The Monitor isn’t limited to playing clips; it can also play the Movie Track. That’s handy, because one of iMovie’s best features is its ability to show your movie-in-progress whenever you like (without having to compile or render anything, as you do in some more expensive editing programs).
To play back your entire Movie Track, press the Home key on your keyboard, which in iMovie means “Rewind to beginning.” As a timesaving bonus, the Home key also deselects all clips, as though it knows that you want to play back the entire Clip Viewer now.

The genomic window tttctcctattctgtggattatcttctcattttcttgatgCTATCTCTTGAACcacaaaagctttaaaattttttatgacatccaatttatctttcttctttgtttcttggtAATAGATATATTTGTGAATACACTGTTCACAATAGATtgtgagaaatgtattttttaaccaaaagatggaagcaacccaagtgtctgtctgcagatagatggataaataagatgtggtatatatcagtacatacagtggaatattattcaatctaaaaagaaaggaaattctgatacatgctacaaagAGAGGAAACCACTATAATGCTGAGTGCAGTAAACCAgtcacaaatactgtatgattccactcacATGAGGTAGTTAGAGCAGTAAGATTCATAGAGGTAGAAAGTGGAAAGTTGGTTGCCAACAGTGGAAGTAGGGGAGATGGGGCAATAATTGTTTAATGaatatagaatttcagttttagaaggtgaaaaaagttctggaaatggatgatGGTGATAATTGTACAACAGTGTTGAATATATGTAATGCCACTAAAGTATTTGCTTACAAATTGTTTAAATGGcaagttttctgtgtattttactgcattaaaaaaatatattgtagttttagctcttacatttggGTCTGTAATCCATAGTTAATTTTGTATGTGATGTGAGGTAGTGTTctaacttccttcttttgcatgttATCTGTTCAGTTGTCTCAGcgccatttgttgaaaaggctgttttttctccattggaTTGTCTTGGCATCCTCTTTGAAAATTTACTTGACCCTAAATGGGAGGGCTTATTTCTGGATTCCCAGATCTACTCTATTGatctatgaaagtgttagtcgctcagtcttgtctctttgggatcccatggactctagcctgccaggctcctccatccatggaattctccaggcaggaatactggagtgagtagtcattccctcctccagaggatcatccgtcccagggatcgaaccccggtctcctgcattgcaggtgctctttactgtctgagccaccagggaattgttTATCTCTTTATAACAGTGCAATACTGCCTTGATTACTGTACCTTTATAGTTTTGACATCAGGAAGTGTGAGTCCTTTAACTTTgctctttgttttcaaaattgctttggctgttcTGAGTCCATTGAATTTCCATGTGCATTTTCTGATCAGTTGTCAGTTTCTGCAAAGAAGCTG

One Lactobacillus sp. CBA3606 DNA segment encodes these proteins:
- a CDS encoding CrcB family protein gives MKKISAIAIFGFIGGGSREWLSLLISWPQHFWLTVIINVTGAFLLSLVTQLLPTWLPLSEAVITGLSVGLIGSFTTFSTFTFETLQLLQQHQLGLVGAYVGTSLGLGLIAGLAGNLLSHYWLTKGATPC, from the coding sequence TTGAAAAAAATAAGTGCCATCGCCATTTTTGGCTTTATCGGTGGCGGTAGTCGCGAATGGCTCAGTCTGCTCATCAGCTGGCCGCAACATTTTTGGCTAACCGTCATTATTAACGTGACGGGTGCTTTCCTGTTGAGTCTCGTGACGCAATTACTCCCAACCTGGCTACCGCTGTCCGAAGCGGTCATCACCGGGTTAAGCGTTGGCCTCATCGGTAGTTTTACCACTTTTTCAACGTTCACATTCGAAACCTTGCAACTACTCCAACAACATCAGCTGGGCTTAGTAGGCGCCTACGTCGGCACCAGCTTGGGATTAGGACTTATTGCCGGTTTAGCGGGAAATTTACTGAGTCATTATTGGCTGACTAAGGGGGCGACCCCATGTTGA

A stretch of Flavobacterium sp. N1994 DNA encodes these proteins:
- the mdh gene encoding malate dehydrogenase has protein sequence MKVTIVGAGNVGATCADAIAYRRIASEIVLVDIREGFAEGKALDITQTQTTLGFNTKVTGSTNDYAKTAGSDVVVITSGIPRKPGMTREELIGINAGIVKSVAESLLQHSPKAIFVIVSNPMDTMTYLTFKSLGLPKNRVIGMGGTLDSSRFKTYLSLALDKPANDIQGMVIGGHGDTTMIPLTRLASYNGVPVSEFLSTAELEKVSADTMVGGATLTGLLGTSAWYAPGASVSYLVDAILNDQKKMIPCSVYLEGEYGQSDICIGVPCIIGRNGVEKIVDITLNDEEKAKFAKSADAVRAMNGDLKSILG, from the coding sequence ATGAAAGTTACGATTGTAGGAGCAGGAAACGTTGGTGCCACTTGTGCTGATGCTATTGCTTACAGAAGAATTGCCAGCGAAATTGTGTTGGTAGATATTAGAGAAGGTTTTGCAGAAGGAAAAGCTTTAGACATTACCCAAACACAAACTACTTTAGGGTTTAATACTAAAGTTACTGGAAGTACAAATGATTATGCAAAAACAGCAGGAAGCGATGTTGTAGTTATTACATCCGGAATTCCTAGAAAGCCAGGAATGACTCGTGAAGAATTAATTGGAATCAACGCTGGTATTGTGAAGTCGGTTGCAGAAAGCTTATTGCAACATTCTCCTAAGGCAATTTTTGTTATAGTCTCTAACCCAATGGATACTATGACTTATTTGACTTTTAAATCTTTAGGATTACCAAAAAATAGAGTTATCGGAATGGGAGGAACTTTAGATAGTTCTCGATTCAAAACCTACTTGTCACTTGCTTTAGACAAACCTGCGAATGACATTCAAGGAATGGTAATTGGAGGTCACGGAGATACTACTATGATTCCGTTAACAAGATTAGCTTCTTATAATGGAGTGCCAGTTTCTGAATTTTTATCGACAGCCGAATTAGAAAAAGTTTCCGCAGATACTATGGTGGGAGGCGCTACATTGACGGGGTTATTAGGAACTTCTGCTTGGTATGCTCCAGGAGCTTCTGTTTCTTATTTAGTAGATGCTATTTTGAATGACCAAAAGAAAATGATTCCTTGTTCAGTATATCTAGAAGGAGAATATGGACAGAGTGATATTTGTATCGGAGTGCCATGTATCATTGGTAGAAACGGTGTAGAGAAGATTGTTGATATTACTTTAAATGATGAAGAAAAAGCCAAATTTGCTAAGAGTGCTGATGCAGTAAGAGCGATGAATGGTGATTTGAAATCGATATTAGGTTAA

On recent desktop Macs, the Home key is above the number keypad, or stationed together with a separate block of keys like Help, Delete, Page Up, and Page Down. On recent laptop Macs, you simulate the Home key by holding down the Fn key (in the lower-left corner of the keyboard) and tapping the left-arrow key.
Alternatively, you can click the Home button, which is beneath the Monitor just to the left of the Play button. Once again, iMovie deselects all clips in the process of rewinding.
When you tap the Space bar, iMovie plays your movie starting from the location of the Playhead in the Scrubber bar; if you’ve pressed Home, that’s the beginning of the movie. iMovie plays one clip after another, seamlessly, from left to right as they appear in the Movie Track (Figure 5-12).
Playing your movie back is the best way to get a feeling for how your clips are working together. You may discover that, in ...